Gus Newman, a respected New York City criminal defense lawyer who completed at least 200 felony trials during his five decades of practice, died Monday.
He was 90 and suffered from a brief illness, said his son, Eric Newman, a civil litigator and partner at Bowles Liberman & Newman in Manhattan.
Known as a skilled cross-examiner who used humor and an old-school presence with juries, Newman was most known for successfully defending white-collar cases. His prominent trial victories included the defenses of U.S. Congressman Rev. Floyd Flake in 1991; Washington, D.C., lawyer Robert Altman in 1993; New York Assemblyman Dov Hikind in 1998; and Manhattan Surrogate Court Judge Nora Anderson in 2010.
“Gus was truly an extremely highly respected criminal trial lawyer who was considered by many to be one of the best, if not the best, in the field for many years,” Herrick Feinstein partner Scott Mollen said in an email Thursday.
Criminal defense attorney Benjamin Brafman, who tried six cases alongside Newman as co-counsel, called him “a consummate professional, also very charming, eloquent, endearing.”
“The key to his success was extraordinary preparation and obviously talent,” said Brafman, of Brafman & Associates in Manhattan. “But also I believe jurors respected him. He was able to cloak his clients with his own air of respectability.”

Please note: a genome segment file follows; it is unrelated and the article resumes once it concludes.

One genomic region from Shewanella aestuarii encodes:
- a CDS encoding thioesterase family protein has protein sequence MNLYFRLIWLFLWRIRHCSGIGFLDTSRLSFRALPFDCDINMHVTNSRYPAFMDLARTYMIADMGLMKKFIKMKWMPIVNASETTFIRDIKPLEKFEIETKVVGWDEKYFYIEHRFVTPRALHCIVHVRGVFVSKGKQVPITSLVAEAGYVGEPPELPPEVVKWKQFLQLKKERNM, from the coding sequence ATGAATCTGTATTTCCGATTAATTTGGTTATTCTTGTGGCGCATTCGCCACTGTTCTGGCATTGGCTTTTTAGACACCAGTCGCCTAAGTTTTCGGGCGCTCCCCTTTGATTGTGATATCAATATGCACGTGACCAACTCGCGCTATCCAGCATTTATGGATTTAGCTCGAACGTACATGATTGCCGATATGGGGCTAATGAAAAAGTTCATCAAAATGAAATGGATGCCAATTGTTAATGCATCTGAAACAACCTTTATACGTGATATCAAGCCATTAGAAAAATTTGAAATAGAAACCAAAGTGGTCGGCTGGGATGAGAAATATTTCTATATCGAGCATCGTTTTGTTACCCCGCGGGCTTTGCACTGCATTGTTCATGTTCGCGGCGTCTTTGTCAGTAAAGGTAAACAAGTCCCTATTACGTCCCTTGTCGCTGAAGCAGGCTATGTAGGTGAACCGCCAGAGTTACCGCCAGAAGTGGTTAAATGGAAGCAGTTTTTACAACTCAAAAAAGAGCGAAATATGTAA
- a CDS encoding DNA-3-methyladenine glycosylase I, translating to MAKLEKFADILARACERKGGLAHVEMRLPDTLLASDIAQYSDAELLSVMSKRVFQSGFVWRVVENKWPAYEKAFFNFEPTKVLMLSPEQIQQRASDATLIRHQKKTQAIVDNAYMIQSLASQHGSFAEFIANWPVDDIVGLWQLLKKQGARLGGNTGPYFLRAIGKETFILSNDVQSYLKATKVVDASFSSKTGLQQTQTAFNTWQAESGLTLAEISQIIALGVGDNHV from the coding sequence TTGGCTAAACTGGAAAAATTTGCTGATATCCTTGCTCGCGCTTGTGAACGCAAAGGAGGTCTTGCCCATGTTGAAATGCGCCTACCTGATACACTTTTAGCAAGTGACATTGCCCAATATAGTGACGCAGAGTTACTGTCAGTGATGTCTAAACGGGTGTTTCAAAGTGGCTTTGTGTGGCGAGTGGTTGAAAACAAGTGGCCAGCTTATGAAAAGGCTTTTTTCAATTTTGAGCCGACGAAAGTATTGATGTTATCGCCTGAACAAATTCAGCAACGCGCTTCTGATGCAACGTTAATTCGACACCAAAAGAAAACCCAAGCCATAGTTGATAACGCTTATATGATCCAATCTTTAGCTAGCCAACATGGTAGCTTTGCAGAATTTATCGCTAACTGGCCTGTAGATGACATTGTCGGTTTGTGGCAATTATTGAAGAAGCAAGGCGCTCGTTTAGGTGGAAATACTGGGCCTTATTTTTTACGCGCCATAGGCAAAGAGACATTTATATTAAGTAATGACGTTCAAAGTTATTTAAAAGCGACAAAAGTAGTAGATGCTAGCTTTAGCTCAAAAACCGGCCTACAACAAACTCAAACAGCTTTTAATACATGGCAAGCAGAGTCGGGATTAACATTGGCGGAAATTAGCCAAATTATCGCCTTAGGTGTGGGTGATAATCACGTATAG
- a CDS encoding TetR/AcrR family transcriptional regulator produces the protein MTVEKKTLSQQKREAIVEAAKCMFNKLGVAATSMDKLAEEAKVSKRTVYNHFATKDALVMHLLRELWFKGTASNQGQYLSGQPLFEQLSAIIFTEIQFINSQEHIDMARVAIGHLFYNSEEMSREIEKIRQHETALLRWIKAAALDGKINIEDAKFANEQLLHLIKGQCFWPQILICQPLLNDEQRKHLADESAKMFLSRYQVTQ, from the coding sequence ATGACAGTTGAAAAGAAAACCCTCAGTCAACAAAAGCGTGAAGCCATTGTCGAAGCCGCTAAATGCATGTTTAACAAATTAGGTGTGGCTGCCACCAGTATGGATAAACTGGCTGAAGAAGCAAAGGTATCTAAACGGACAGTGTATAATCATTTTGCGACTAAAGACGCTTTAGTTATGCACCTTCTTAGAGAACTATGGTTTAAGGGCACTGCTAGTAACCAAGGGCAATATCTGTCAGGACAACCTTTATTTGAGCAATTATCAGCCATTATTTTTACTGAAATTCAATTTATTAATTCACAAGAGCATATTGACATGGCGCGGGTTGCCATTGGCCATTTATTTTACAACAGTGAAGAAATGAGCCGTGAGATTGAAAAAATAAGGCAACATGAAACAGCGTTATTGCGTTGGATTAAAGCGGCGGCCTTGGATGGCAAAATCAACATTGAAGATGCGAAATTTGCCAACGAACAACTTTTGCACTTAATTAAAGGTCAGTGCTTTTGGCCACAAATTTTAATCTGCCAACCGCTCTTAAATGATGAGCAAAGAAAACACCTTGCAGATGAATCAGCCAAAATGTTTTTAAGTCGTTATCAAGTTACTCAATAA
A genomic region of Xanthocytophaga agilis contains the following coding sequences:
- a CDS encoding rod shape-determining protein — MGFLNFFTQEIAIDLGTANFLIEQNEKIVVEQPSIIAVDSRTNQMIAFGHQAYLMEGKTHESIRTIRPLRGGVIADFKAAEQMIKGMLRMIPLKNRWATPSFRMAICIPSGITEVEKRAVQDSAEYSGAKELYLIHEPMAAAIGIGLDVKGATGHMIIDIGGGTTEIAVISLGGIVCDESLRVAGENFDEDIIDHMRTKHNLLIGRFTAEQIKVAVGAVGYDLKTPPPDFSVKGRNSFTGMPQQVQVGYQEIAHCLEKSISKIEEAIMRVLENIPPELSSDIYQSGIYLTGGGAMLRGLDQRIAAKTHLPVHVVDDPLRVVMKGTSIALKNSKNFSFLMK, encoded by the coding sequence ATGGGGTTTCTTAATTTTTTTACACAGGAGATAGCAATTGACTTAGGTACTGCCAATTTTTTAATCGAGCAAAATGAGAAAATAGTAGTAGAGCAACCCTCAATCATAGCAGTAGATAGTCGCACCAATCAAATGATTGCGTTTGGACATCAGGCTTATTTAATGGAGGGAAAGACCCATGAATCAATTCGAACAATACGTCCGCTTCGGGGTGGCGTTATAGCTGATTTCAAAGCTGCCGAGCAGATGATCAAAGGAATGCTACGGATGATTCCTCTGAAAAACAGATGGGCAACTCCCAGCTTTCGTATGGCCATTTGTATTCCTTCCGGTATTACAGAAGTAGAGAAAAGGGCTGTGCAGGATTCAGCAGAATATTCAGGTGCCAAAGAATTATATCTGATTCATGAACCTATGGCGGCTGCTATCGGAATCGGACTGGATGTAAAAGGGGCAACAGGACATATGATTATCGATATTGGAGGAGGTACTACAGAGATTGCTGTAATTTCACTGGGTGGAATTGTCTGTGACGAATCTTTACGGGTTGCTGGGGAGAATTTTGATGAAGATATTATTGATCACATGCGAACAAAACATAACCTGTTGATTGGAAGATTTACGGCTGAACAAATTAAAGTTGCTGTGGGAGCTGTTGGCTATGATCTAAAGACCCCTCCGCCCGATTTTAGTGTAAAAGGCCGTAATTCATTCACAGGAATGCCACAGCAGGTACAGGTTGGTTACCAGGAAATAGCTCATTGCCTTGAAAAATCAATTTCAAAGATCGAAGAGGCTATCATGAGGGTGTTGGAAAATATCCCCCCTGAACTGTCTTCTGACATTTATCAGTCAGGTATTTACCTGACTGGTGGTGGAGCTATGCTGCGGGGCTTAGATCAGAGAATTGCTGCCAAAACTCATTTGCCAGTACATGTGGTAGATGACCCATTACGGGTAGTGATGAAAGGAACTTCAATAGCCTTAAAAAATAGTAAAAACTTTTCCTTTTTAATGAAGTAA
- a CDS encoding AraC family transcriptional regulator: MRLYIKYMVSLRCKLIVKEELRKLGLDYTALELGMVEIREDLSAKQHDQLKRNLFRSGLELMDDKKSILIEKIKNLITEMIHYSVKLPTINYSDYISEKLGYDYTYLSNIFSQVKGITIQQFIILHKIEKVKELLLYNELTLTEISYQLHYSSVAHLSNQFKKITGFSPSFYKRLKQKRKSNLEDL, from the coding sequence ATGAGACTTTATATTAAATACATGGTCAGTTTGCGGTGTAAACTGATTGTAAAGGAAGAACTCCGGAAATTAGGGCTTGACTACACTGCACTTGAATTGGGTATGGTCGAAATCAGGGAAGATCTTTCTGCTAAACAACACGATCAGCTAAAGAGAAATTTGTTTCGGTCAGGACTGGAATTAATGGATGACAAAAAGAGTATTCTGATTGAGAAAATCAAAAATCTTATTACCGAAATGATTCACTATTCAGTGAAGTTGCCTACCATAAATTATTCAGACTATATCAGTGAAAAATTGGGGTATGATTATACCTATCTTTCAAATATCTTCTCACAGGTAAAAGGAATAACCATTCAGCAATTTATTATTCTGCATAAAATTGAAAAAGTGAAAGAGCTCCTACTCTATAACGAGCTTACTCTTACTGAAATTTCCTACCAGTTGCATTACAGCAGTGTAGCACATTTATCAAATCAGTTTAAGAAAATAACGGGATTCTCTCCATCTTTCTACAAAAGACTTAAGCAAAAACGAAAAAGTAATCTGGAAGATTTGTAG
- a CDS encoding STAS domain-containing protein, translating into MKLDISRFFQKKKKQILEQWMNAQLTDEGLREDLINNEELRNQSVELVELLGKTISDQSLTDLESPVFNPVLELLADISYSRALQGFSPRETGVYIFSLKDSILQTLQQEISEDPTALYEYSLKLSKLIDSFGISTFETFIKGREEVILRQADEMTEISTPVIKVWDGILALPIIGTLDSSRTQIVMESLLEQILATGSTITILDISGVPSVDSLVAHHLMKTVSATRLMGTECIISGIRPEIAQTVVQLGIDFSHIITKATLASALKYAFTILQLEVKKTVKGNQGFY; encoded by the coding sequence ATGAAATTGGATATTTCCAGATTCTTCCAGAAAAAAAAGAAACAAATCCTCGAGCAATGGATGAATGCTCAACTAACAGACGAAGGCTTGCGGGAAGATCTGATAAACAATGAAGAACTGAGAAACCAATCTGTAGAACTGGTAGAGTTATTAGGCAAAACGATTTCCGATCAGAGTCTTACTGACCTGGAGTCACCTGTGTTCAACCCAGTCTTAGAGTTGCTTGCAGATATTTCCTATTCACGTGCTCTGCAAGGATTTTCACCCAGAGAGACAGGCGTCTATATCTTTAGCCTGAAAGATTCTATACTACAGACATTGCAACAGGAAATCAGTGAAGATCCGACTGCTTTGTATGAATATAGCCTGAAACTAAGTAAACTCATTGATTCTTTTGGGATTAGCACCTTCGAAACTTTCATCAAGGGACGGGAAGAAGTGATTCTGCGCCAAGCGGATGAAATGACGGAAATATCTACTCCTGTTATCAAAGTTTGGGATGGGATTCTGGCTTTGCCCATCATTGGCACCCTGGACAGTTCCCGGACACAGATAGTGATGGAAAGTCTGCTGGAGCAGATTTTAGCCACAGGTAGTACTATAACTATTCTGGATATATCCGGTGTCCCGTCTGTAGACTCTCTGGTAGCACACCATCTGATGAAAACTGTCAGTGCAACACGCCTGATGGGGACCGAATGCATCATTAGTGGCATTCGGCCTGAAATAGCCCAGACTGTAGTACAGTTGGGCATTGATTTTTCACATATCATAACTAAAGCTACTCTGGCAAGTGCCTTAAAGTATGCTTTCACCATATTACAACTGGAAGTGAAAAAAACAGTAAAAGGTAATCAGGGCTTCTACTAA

When Newman secured an acquittal of Altman for allegedly attempting to defraud regulators about the surreptitious acquisition of First American Bankshares Inc. by the Bank of Credit and Commerce International (BCCI), The New York Times said in a 1993 article that the verdict amounted to “a blow to the New York district attorney, Robert M. Morgenthau.”
Eric Newman recalled Thursday that after the prosecution put on its case for months, his father entered just a couple of documents in defense and put on a couple of witnesses briefly. He relied instead on his extensive cross-examination in the weeks before, including efforts to impeach former BCCI executives and officers.
“He had a tremendous but sympathetic courtroom presence,” Eric Newman said of his father. “I think he had a good intuitive understanding, when it comes to cross-examinations, a very good intuitive understanding of people.”
Brafman noted that Gus Newman’s “talent as a cross-examiner was defined by his ability to switch gears and be tenacious when it served his purpose, but also be very, very charming when it served his purpose.”
Gustave Harold Newman was born in Brooklyn in 1927, the son of Russian and Lithuanian Jewish immigrants. He served in the U.S. Army during World War II in the Philippines and Japan. He later attended New York University on the GI Bill, graduating with a B.A. in 1950 and receiving an LL.B. in 1952.
Initially working in civil practice in Brooklyn, he later formed Evseroff, Newman & Sonenshine, specializing in criminal trial work. He formed his own firm in Manhattan in 1976, and it ran as a boutique for decades.
He retired from Newman & Greenberg in 2012. The Manhattan white-collar criminal defense firm still bears his name.
Newman was the force in creating the New York Council of Defense Lawyers in 1986 and served as its first president, his son said. He was honored with the council’s Norman Ostrow Award in 1991.